• Anthropology
  • Archeology
  • Earth Science
  • Engineering
  • Environmental Science
  • Forensic Science
  • Geography
  • Health Science
  • History
  • Life Science
  • Math
  • Paleontology
  • Physical Science
  • Science & Society
  • Space Science
  • Technology

I’m not suggesting that this list is exactly what we need. It’s obviously customized to the range of topics represented in Nova programs. However, this Nova Teachers site is “standards-based” so topics are related to areas that are considered key subject and topics in education content. For example, environmental science is usually a major topic within middle school earth science and again in high school biology. Should we classify it as a subject or just a topic? Likewise, health science is split out from life science (biology), and that is probably appropriate at the subject level.

Science content standards as a guide

I have found it helpful to consider the National Science Education Standards (NSES) ( You can download the entire PDF document for free. The portion on “content standards” (pages 103-111) identifies several content “topics” in each of the following eight categories:

  • Unifying Concepts and Processes
  • Science as Inquiry
  • Physical Science (includes Chemistry)
  • Life Science
  • Earth and Space Science
  • Science and Technology
  • Science in Personal and Social Perspectives
  • History and Nature of Science

Obviously these are not directly school subjects, but a consideration of the main content standards for the three grade levels (K-5, 6-8 and 9-12) in each of these content categories is instructive with regard to the task of developing a subject-topic list. (You’ll have to view the document to see the list of individual standards in each of these categories.)

And what about the Christian perspective?

In addition to categorizing regular (merely secular) school subjects and topics, our site must provide an expanded list of topics and subjects relating to science and Christian belief. We need more detail in this area because our site will have much more content in this one area. Of course, discussion of Christian perspectives cuts across all subject areas (and all of content categories of the NSES). However, some topics are unique to the Christian audience.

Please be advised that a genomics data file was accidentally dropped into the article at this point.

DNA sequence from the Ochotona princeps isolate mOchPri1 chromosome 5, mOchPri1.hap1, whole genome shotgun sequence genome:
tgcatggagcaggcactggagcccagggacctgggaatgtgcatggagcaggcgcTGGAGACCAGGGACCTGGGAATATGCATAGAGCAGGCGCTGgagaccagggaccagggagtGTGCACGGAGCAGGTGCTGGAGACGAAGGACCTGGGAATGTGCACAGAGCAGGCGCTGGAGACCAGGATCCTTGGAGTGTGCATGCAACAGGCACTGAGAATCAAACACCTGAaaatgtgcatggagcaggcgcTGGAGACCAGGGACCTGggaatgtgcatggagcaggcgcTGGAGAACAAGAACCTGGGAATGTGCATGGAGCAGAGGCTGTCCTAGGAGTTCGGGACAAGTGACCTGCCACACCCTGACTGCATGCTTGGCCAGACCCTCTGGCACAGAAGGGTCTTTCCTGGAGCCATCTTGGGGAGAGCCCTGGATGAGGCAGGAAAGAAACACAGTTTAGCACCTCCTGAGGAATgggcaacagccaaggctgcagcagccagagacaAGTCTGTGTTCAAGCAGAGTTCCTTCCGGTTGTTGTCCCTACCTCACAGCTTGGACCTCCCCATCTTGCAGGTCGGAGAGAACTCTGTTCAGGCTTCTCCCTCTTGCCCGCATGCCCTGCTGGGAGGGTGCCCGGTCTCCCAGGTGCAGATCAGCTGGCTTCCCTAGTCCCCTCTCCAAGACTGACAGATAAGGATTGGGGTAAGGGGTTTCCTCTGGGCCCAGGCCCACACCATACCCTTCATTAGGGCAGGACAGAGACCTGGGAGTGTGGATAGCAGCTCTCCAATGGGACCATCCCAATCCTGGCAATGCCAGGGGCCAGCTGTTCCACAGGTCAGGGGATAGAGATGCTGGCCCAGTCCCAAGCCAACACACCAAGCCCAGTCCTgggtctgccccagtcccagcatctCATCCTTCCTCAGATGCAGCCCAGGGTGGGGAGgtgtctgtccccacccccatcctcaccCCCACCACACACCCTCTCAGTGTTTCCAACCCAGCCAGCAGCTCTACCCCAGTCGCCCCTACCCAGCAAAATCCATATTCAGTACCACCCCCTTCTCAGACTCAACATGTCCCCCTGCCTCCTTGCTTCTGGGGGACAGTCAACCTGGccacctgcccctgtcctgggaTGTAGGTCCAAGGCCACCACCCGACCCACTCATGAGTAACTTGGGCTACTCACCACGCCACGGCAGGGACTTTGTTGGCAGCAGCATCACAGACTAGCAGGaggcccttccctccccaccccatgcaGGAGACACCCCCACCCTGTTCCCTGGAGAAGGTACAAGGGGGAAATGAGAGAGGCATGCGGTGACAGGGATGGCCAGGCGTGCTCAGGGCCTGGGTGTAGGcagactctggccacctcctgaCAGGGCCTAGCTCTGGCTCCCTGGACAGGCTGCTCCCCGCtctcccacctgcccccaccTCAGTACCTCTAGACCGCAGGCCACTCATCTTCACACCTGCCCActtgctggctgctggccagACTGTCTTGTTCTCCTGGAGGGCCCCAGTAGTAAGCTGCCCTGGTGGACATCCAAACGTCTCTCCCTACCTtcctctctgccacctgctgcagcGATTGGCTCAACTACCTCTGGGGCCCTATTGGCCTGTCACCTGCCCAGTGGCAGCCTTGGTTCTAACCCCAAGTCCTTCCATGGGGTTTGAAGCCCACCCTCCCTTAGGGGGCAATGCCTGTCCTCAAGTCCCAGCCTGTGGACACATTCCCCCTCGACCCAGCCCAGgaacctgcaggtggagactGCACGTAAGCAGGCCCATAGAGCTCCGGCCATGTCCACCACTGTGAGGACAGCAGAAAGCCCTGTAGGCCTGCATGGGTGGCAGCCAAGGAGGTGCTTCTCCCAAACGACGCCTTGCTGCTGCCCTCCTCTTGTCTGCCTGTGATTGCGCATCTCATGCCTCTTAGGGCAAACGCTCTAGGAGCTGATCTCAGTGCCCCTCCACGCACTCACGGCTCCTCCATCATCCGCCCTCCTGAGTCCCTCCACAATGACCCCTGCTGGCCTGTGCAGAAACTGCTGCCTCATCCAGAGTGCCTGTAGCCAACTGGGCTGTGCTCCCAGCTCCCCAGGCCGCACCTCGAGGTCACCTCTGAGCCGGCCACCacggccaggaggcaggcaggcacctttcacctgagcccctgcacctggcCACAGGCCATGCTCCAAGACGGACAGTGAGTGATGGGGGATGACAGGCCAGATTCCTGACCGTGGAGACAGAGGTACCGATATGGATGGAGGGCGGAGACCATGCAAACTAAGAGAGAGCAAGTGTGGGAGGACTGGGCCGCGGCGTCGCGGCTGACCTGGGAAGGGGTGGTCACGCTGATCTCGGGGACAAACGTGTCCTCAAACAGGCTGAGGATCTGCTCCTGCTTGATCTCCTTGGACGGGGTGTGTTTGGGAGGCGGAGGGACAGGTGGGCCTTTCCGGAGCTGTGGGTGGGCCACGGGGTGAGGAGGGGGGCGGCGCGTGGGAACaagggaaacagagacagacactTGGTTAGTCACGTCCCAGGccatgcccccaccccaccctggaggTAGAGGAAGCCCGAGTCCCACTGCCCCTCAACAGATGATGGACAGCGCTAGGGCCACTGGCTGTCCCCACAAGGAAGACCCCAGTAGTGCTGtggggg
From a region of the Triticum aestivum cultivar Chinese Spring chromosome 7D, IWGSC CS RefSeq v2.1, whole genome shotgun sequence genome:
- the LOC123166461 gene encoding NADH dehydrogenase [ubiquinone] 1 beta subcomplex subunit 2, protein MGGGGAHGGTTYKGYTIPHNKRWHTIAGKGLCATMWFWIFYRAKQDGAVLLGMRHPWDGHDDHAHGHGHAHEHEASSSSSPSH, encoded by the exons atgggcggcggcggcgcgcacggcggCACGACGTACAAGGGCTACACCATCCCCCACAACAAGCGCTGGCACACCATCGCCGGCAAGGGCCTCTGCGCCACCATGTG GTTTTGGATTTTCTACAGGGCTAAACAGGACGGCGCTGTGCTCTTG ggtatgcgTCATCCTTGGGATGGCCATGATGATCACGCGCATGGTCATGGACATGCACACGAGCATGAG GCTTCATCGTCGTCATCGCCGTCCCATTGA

If I were to add another content category and its standards to the NSES, it would be:

  • Science and Christian belief
    • Science and the Bible
    • Science and belief in God
    • Science and Christian theology
    • Science and Christian practice

Those seem like logically distinct areas within this additional category.

Putting it all together

Okay, so I’ve described some of the issues involved in developing a subject-topic list (or index). And I’ve suggested that it’s instructive to think about subjects and topics in relation to the NSES content categories (plus a new category specific to the Christian perspective). This provides a framework and a beginning, but I need help bringing it together into a final, practical subject-topic index. Ideas and suggestions, anyone?

Do I have a volunteer who’ll take the lead on this one?

— Doug

16 comments to Developing a subject-topic index

  • Patrick


    Would the Propædia Outline be a useful starting point?

    I recently found an website pointing to the state standards.